“The American dream has become the American nightmare,” she said.
To counter a bit of the negative, Kincaid has purposefully planned for joyful events at Project Connect. Message therapy interns from Everest College will be on hand to give chair massages. A raffle for gift cards to supermarkets will take place throughout the day. A free hot lunch will be prepared by Olympic College Culinary Arts students. And free children’s books will be provided by Kitsap Regional Library.
More than 60 volunteers have been recruited for the event. Kincaid carefully screened the volunteers. Her criteria was simple: If potential volunteers didn’t know how to smile, she didn’t want them. She didn’t want cranky people either. Volunteers need to create a welcoming and nonjudgmental environment, she said.
Kincaid’s has found joy in undertaking this monumental task. She has been thrilled at meeting new people in the community and seeing different organizations and individuals step forward. Kincaid said people need to be asked to help, but once asked, they will usually follow through.
“Sometimes you have to twist arms,” she said, “and I’ve nearly broken a few.”
When the event takes place, Kincaid will have collected new socks, outdoor supplies, warm clothing, food, diapers, bus tokens, laundry vouchers, phone cards, gas cards and eye glasses — proof that the Kitsap community has embraced Project Connect.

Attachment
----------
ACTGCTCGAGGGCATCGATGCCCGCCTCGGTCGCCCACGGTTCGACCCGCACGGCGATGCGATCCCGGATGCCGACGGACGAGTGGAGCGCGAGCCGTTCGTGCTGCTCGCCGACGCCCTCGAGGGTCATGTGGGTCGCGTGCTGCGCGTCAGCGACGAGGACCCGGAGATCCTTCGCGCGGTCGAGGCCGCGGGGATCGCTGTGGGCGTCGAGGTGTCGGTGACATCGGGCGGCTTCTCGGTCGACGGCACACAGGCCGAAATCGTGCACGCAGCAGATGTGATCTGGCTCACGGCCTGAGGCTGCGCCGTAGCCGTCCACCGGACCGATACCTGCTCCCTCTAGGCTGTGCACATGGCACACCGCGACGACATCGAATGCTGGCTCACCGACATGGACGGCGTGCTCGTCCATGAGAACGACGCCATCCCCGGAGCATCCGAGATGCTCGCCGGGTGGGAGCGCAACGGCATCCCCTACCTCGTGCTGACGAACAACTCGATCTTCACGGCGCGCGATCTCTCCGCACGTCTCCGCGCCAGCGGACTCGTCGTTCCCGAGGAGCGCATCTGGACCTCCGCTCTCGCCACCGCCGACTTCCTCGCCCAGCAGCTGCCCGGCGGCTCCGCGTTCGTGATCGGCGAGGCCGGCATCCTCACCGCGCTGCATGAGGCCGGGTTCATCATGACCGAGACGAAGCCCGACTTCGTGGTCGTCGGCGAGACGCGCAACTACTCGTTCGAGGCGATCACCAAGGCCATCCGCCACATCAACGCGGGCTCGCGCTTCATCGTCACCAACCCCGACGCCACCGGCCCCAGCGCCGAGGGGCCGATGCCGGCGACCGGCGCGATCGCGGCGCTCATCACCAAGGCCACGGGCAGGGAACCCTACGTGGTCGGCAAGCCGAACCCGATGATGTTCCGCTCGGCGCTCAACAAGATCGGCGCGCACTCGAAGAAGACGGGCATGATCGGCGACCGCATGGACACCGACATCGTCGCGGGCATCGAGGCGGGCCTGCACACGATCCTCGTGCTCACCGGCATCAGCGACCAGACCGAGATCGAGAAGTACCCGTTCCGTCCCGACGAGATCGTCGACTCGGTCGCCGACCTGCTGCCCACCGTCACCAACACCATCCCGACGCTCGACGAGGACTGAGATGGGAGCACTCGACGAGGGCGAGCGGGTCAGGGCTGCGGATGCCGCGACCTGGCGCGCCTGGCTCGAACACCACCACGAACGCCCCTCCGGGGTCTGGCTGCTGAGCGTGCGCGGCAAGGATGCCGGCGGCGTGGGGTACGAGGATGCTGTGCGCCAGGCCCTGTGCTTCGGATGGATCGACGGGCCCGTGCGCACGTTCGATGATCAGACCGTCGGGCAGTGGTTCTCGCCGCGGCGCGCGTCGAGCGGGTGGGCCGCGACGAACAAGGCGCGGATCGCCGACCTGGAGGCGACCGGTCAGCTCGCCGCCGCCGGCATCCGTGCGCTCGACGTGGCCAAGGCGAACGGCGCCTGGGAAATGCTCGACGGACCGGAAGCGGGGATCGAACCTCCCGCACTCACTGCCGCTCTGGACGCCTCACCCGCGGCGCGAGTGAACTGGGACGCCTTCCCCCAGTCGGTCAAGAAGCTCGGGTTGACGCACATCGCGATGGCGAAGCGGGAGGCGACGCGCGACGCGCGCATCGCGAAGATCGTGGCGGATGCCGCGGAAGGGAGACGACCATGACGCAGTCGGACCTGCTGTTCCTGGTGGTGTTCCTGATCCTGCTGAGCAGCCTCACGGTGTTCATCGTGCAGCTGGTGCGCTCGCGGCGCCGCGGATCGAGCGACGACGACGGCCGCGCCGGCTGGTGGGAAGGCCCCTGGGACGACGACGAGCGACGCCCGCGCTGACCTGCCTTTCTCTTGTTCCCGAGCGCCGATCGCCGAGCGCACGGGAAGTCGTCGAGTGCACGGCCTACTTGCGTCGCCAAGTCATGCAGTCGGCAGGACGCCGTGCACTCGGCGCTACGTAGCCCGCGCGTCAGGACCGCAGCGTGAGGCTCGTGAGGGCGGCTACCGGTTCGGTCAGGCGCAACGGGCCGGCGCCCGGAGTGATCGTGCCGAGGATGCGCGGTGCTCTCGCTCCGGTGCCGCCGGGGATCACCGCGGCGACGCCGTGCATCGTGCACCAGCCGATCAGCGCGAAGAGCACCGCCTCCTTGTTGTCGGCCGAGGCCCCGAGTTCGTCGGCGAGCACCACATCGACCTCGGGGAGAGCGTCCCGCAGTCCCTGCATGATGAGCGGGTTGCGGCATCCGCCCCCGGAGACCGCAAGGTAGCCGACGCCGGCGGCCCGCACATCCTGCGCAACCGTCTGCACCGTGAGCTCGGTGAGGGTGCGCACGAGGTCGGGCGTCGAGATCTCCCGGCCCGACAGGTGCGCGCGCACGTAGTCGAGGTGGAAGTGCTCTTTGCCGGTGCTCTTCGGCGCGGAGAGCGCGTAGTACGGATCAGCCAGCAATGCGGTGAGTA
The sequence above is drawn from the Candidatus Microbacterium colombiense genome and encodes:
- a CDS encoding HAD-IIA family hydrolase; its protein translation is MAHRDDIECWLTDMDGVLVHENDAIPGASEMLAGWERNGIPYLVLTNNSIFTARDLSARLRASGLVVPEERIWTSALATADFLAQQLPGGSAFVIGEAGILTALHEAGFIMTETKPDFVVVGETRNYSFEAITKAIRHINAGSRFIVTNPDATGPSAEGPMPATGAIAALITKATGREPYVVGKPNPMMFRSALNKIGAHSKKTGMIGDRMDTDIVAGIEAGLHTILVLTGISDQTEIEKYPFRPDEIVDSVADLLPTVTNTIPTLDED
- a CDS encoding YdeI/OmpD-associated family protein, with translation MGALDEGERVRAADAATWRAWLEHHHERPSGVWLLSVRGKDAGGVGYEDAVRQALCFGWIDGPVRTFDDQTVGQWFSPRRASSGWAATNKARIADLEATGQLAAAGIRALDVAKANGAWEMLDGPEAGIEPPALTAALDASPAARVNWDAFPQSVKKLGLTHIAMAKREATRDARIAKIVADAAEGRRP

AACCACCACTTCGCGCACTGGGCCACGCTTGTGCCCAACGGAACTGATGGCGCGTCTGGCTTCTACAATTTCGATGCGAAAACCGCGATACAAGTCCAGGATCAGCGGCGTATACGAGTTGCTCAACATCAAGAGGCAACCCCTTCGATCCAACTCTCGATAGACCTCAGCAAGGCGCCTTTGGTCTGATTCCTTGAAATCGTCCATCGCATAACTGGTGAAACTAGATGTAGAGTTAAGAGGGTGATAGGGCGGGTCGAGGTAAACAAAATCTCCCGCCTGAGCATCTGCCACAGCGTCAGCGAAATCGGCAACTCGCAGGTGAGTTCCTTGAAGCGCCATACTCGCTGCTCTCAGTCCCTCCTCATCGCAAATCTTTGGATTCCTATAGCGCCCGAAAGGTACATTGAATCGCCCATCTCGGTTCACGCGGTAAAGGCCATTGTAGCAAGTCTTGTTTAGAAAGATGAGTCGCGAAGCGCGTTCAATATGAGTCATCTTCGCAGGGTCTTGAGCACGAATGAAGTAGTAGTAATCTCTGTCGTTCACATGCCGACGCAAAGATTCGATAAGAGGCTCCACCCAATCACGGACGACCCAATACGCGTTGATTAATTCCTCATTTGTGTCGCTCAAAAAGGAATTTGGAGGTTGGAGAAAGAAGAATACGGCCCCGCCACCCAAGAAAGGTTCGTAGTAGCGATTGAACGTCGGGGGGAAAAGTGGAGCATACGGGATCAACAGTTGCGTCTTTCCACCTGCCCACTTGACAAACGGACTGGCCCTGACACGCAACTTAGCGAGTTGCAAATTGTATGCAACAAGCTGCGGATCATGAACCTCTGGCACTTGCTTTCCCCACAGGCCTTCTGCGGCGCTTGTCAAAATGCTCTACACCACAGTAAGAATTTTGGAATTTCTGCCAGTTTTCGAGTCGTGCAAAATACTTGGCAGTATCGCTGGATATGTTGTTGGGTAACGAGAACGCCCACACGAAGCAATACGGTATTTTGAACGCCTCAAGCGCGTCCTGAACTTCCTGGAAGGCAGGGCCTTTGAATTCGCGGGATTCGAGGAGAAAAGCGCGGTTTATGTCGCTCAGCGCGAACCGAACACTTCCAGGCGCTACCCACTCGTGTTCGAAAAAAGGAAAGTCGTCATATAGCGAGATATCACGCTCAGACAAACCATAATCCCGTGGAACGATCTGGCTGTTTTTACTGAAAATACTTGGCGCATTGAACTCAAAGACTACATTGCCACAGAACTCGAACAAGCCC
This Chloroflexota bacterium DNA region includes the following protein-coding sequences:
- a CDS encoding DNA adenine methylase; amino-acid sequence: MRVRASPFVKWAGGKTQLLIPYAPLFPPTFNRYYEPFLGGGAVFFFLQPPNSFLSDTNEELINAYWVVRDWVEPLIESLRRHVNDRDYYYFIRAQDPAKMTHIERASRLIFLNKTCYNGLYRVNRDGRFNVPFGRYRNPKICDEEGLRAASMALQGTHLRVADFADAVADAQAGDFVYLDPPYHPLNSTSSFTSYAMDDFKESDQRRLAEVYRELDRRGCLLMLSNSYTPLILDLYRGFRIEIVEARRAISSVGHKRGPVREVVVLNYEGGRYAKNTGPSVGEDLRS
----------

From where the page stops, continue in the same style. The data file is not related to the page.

“Some of the biggest barriers we face are the people around us who don’t understand and have on their blinders. They think ‘Homelessness is not my problem.’ If our community is to be a better place, it is all of our problem,” Kincaid said.
Free rides to Project Connect
Free rides are available to and from Project Connect, thanks to the Boys and Girls Club of Bainbridge Island, Harper Church, Manette Community Church, North Kitsap Baptist Church, and the Salvation Army.
— Bainbridge Island: Pick-up at 9:15 a.m. at Boys and Girls Club, 8521 Madison Ave. NE. Depart Sheridan Park Community Center at 1:15 p.m.
— Port Orchard/South Kitsap: Pick-up at 11:00 a.m. at South Kitsap Helpline, 1012 Mitchell Ave. Depart Sheridan Park Community Center at 1:30 p.m.
— Poulsbo/North Kitsap: Pick-up at Poulsbo First Lutheran at 9:15 a.m. Depart Sheridan Park Community Center at 1:15 p.m.
— Silverdale/Central Kitsap: (First run) Pick-up at 9:30 a.m. at the Old Mill Park parking lot in Silverdale; pick-up at 9:45 a.m. at the Hub, 6750 Highway 303; pick-up at 10 a.m. at Rite Aid Drug Store, 4220 Wheaton Way. Depart 11:30 a.m. Sheridan Park Community Center.
(Second run) Pick-up at noon at the Old Mill Park parking lot; pick-up at 12:15 p.m. at the Hub, 6750 Highway 303; pick-up at 12:30 p.m. at Rite Aid, 4220 Wheaton Way. Depart 3 p.m. Sheridan Park Community Center.
— West Bremerton: Pick-up at the Salvation Army and return every 30 minutes between 9:30 a.m. and 2 p.m.Contact North Kitsap Herald Kitsap Week Erin Jennings at firstname.lastname@example.org or (360) 779-4464.